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So if I understand correctly (please see system diagram below), if I was to disconnect (and safely cap) the connections from the main board to the 12v section of the power centre that I "colourized", I would effectively remove the 12v house battery charging from the equation while still maintaining the 120v AC component off shore power and powering the 12v DC section solely from the house batteries, which I would then need to charge independently as I proposed above, correct?

Disregard the multimeter in the diagram - this is from WFCO's owners manual explaining how to test charger output.
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Old 12-04-2018, 10:50 PM   #9
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With my new trailer, I took out the stock WFCO(exactly like yours) and sold it on eBay. I bought a Progressive Dynamics and mounted it close to the batteries.


You could change out your existing wire to a much larger gauge but I believe mounting a new converter close to the batteries is a MUCH better way.
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Old 12-04-2018, 11:17 PM   #10
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Good to know that it worked for you Babock.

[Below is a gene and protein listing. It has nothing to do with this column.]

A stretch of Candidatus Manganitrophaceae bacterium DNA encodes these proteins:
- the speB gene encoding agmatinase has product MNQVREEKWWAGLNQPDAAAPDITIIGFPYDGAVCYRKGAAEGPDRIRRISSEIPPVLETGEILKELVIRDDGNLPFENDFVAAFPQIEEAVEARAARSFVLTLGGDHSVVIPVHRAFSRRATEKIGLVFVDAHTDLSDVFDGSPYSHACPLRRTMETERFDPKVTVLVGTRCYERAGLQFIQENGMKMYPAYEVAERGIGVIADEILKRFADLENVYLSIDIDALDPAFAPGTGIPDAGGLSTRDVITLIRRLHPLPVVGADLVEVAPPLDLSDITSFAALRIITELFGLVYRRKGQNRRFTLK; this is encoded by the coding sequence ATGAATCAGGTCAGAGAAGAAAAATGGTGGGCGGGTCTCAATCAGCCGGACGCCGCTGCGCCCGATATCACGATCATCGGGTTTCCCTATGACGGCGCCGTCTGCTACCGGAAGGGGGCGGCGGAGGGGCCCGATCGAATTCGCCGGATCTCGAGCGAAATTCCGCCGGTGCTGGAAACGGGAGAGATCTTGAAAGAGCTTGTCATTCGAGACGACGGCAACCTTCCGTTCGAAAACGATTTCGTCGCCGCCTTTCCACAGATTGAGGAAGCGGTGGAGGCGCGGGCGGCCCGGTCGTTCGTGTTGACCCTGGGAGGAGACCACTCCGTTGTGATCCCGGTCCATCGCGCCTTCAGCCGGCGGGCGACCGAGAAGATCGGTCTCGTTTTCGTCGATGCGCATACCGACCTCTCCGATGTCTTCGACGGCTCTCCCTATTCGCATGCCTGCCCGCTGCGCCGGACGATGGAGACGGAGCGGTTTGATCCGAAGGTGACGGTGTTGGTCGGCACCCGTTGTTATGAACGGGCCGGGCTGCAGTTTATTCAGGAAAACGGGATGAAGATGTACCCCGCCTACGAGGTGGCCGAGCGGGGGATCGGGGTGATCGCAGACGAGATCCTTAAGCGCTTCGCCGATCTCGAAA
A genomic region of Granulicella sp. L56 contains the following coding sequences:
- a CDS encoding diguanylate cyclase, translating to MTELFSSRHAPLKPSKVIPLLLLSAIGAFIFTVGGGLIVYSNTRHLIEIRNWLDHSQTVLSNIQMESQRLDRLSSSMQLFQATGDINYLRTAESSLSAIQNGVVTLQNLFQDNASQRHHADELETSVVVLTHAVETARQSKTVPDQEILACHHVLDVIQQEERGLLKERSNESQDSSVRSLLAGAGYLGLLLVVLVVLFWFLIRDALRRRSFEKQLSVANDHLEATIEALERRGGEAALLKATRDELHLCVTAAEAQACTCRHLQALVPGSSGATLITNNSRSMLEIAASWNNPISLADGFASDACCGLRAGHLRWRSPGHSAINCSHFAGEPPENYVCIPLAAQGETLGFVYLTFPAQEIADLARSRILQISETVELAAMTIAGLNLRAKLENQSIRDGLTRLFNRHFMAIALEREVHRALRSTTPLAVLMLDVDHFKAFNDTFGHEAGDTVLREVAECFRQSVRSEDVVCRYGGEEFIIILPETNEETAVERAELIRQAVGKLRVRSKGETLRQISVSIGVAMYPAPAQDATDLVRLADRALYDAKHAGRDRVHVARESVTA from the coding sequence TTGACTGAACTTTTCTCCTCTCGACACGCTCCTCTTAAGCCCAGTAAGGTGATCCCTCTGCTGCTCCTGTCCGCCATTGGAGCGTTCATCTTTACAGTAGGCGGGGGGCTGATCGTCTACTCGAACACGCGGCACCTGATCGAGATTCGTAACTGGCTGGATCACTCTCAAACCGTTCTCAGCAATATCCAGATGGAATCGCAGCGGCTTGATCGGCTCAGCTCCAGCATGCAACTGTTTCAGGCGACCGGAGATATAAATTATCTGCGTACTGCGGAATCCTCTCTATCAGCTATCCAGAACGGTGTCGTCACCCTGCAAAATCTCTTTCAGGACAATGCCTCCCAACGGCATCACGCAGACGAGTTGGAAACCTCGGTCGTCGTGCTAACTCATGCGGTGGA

To be clear, I'm just trying to take the battery charger function off the WFCO and maintain shore power and 12v house battery distribution via the power centre and add an independent 12v 5 stage high charging amperage intelligent charger to the system pretty much at the house battery bank. In a perfect world, I should be able to plug the charger in anytime I have 15amp 120v (generator or electrical outlet) AC OR plug the coach into 30 amp shore power and then plug the independent battery charger into the GFCI trailer circuit without having multiple charging paths to the battery.
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Old 12-05-2018, 12:51 AM   #11
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Yep...that's basically what I accomplished. I happen to use a Progressive dynamics converter to accomplish that.


The existing wire from the battery to the power center still exists. I just removed that WFCO at the power center and added the new converter next to my batteries.


I ran a cable from the new converter back to the circuit breaker that the WFCO used to be wired to.